Mt Etna Volcano | John Seach


Sicily, Italy

37.73 N, 15.00 E,
summit elevation 3350 m
Shield volcano 

Mt Etna is a stratovolcano located on the east coast of the island of Sicily, Italy. It is one of the most active volcanoes in the world, with a long history of eruptions dating back to ancient times. The volcano is characterized by a complex system of vents and craters, with activity that ranges from effusive eruptions to explosive eruptions. 

The most recent eruptive activity at Mount Etna began in December 2019 and has continued to the present day. This activity has been characterized by explosive eruptions, ash emissions, and lava fountaining. Lava flows have also been observed on the volcano's flanks. This activity has been concentrated at the New Southeast Crater (NSEC), one of the volcano's summit craters. The volcano has been monitored closely by scientists, using various monitoring techniques such as ground deformation, gas measurements, and thermal imaging. This allows for the prediction of potential hazards and the evacuation of the population if necessary. 

Mount Etna is a unique natural laboratory for the study of volcano dynamics and eruption processes. The volcano's activity provides valuable insights into the behavior of stratovolcanoes and the potential hazards they pose to nearby communities. Its frequent activity also makes it a popular destination for tourists, who can observe the volcano's activity up close with guided tours.

Mt Etna is the largest active volcano in Europe. It has an elliptical base (38 x 47 km) and a maximum elevation of about 3350 m. The volcano dominates the landscape of NE Sicily, Italy. The first eruptions at Etna occurred 500,000 years ago.

Mt Etna has the longest period of documented eruptions in the world. Etna is noted for the wide variety of eruption styles. The volcano is at its most spectacular when when both summit and flank eruptions occur simultaneously.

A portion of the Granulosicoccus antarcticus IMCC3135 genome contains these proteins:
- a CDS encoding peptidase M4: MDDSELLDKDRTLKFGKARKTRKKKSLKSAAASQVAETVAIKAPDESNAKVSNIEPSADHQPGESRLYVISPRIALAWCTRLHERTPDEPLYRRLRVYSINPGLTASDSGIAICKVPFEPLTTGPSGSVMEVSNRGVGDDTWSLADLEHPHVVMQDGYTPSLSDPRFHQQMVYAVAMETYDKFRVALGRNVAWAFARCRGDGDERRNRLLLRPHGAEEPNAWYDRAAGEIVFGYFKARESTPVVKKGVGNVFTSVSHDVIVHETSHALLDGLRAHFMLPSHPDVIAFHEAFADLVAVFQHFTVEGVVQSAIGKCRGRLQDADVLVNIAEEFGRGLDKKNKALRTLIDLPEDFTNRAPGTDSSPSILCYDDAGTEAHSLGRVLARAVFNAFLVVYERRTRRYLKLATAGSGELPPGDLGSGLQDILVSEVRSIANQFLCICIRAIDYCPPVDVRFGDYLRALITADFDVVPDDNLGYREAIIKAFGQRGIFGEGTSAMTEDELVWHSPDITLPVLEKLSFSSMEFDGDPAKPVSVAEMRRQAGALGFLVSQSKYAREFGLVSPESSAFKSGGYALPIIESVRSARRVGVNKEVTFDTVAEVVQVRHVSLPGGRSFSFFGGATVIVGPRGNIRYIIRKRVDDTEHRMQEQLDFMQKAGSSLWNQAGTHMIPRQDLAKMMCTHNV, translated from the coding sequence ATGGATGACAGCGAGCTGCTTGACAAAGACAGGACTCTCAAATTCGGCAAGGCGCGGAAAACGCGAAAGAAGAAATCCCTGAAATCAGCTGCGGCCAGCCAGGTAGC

Mt Etna volcano photos by John Seach

John Seach at summit of Mt Etna. 800 m high lava fountain

mt etna eruption
John Seach at Mt Etna volcano, fimed for Discovery Channel documentary 2000

mt etna
Mt Etna gas rings 2000

Mt Etna Mt Etna volcano

Paroxysm, SE crater 2000

Mt Etna volcano, italy
Bocca Nuova eruptions 1999

mt etna volcano
Sapienza, Etna

Mt Etna

The structure of Mt Etna consists of a series of nested stratovolcanoes, characterised by summit calderas, the most important one being the Ellittico Caldera, which formed about 14,000-15,000 years ago.

Historically Mt Etna has produced effusive activity; however several pyroclastic deposits related to Plinian eruptions have been identified in the Holocene sequence. Under open vent conditions, ash emission only occurs during flank eruptions of Mt Etna volcano.

Structural and seismic data indicate that the regional deformation in the Etnean
area is generally dominated by N-S compression as the result of subduction of the African tectonic plate under the Eurasian plate.

Further reading
Bonaccorso, A., Calvari, S., Coltelli, M., Del Negro, C. and Falsaperla, S., 2004. Mt. Etna: volcano laboratory. Washington DC American Geophysical Union Geophysical Monograph Series143.

Branca, S. and Del Carlo, P., 2004. Eruptions of Mt Etna during the past 3.200 years: a revised compilation integrating the Historical and stratigraphic records. In Mt. Etna: volcano laboratory. AGU.